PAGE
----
It was a pretty typical morning in the Parlier household.
But around dinnertime, Julie had the TV on when the news broke that there had been a shooting on her son’s campus, and she immediately started texting Reed. He wasn’t answering, but even on the best of days sometimes — like lots of teens — he was slow to reply to texts from mom and dad.
She called Brian, who was on the bus coming back out of the city, and told him to get to the school as soon as he could. Since Reed was a commuter, they decided Julie would stay put in case he was on his way home, surmising that Reed could have dropped his phone or that his phone wasn’t working because the network was overloaded.
Brian got to the command center on campus at about 6:20 p.m. Over the next several hours, the group of parents he was with who hadn’t yet heard from their kids grew smaller and smaller, until it was him and only him. He knew before they ever told him.
“They (the police) wanted to drive me home,” Brian says, “but I just needed to be alone. So they followed me ... to make sure I got here OK.”
Julie was, of course, still awake when the headlights appeared at the foot of the driveway around midnight and made their way up the nearly 100-yard stretch of asphalt to the house off Cabarrus Station Road.
She ran outside and, right before bursting into sobs, could only get out the words “Where is he??”
‘We don’t want him forgotten’
There were five other victims, all students in the same class that Reed was sitting in last Tuesday afternoon.
Those injured: Drew Pescaro, Rami Al-Ramadhan, Emily Houpt and Sean DeHart. The other young man who was killed: Riley Howell.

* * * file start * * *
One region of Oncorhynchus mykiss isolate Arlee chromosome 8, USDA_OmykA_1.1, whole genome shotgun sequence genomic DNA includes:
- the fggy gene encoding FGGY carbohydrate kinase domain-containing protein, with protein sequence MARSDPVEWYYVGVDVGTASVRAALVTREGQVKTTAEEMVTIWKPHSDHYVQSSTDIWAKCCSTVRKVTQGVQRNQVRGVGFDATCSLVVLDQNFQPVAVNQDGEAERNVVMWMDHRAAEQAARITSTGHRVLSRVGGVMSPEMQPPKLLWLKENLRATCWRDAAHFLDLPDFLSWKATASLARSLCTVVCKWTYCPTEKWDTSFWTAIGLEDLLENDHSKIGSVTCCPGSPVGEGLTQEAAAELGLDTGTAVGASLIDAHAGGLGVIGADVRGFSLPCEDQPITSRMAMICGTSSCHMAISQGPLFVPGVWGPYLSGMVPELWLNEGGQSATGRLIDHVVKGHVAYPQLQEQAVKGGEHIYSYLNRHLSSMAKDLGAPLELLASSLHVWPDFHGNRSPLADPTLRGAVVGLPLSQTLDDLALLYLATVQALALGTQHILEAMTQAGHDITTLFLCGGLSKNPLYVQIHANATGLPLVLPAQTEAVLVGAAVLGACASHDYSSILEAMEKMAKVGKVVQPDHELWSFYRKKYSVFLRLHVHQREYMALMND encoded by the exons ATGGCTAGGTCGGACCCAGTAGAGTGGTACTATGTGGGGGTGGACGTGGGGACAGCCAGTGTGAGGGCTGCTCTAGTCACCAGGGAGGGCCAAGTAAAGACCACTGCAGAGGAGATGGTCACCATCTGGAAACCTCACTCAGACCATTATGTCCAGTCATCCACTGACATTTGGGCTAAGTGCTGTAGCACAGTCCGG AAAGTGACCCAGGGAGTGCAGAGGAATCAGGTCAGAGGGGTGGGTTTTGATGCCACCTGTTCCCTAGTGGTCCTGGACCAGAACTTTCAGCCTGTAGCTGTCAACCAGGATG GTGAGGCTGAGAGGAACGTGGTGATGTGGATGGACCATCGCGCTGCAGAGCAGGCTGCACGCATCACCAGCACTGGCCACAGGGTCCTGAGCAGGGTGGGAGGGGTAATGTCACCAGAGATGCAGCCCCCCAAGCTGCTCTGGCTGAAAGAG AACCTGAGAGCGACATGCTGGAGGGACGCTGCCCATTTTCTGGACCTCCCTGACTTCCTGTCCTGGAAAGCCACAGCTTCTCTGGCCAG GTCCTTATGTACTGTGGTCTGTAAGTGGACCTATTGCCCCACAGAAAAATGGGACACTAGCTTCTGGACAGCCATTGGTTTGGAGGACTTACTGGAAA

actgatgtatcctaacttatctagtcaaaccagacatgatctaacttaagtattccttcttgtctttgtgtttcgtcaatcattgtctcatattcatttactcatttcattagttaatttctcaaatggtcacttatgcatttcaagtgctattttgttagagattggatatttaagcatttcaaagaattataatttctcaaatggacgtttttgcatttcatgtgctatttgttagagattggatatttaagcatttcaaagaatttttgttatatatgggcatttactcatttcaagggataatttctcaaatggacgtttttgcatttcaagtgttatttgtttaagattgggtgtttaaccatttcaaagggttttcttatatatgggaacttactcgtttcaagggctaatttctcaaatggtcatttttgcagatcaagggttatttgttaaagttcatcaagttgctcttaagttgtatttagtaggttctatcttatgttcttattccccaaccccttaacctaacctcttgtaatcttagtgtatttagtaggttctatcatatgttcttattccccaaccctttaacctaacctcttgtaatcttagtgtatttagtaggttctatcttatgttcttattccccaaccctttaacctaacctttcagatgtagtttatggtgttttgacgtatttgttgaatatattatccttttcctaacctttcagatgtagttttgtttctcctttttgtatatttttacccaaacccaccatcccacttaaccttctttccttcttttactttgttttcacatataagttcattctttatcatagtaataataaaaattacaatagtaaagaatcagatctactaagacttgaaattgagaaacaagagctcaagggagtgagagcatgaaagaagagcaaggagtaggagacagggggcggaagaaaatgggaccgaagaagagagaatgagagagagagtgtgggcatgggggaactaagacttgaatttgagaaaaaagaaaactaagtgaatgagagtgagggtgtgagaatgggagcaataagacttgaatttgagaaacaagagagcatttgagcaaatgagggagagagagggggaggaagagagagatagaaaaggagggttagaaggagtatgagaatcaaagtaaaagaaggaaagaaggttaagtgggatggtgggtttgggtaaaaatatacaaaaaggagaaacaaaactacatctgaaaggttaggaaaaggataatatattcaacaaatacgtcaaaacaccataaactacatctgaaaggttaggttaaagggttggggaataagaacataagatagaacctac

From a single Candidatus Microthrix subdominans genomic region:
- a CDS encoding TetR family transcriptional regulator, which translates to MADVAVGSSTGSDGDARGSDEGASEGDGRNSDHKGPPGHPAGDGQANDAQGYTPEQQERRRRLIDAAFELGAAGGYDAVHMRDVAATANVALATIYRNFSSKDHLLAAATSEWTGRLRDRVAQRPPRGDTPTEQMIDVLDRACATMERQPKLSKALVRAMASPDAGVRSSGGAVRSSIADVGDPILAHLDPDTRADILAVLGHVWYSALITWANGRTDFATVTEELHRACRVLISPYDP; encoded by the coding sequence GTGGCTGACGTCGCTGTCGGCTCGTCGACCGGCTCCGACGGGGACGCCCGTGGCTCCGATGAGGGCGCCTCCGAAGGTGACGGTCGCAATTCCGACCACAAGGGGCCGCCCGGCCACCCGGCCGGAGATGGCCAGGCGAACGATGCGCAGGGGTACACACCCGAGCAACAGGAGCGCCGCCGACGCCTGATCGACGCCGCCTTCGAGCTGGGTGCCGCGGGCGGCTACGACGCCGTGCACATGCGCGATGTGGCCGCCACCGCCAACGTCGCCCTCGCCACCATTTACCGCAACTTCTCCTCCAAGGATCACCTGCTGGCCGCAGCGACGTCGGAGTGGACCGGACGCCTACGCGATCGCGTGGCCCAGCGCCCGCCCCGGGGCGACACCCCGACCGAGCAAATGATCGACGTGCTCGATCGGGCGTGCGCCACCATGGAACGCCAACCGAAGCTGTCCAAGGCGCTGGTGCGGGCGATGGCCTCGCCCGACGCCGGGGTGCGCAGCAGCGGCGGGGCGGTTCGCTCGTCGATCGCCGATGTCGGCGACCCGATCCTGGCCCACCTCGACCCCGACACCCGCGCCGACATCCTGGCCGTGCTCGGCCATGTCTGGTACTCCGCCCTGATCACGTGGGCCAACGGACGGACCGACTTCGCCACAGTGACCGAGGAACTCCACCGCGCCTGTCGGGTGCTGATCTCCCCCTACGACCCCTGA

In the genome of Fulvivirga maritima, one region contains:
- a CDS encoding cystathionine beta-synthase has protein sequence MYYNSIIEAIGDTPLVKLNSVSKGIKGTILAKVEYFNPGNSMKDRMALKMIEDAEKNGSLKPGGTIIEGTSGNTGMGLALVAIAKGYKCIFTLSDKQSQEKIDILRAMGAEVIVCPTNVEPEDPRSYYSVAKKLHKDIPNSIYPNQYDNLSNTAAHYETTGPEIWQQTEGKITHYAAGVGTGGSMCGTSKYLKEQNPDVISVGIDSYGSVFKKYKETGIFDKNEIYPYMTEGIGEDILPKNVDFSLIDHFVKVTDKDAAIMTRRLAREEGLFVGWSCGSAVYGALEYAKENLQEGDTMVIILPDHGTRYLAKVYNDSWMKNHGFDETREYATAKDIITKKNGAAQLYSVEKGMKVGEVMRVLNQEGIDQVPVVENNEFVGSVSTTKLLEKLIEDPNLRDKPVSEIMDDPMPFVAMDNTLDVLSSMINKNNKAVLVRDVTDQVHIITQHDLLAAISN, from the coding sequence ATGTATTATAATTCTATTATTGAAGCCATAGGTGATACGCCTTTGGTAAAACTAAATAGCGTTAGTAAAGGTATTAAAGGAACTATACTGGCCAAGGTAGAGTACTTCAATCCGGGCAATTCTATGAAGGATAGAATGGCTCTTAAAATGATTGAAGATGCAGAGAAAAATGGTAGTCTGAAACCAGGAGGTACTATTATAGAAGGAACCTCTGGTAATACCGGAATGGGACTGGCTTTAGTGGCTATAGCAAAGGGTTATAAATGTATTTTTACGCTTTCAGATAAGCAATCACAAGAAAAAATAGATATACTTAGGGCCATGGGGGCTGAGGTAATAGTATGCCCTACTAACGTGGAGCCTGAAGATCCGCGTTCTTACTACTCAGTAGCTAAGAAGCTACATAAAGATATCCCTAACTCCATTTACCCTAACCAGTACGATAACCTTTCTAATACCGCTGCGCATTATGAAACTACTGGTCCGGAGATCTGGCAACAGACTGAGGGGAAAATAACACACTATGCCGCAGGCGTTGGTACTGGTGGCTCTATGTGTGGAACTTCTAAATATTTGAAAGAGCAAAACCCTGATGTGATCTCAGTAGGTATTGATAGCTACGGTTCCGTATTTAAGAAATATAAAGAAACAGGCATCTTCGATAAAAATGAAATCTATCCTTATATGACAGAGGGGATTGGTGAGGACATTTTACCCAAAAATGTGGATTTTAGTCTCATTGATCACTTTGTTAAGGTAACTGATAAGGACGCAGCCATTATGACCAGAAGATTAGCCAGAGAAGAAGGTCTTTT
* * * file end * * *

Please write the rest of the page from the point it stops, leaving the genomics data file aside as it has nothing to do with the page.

All of those families — but particularly the Parliers and the Howells — were quickly inundated with calls or knocks on the door from reporters with questions about their children. Brian and Julie had other family members politely turn everyone away.
“I know there was a report saying that we were barricaded inside our house,” Julie says. “But we didn’t want to talk to media. We weren’t ready.”
“We weren’t barricaded in,” Brian adds. “We just had nothing to say at the time.”
“We had to collect our thoughts, and be with the people that we loved and loved us,” Julie says.
Meanwhile, as the larger-picture story developed via the mass media, it became clear that Howell had demonstrated extraordinary bravery after the shooting began, tackling the gunman and — police confirmed — saving lives. As such, stories about the victims of the attack have had a tendency to focus more on Howell and his heroism, often leaving Reed Parlier as a footnote mentioned to indicate that someone else did die.
It’s clear in Julie’s eyes: There’s no trace of bitterness, just a whole lot of pain.
“I am so sorry for the Howell family, and I think that their son is definitely a hero,” she says. “I don’t want to take anything away from Riley and his parents. ... But I’m not gonna lie: At night, I sometimes pull up the news and I read the articles and, you know, I see this much about the one student” — she holds one hand above the other, palms facing, about a foot apart — “and then this much about Reed,” she says, closing the gap between her palms to about 2 inches.
“My friends are upset. And family’s upset. Not that Riley’s getting attention, because he definitely deserves it. But what about our son? We don’t want him forgotten.”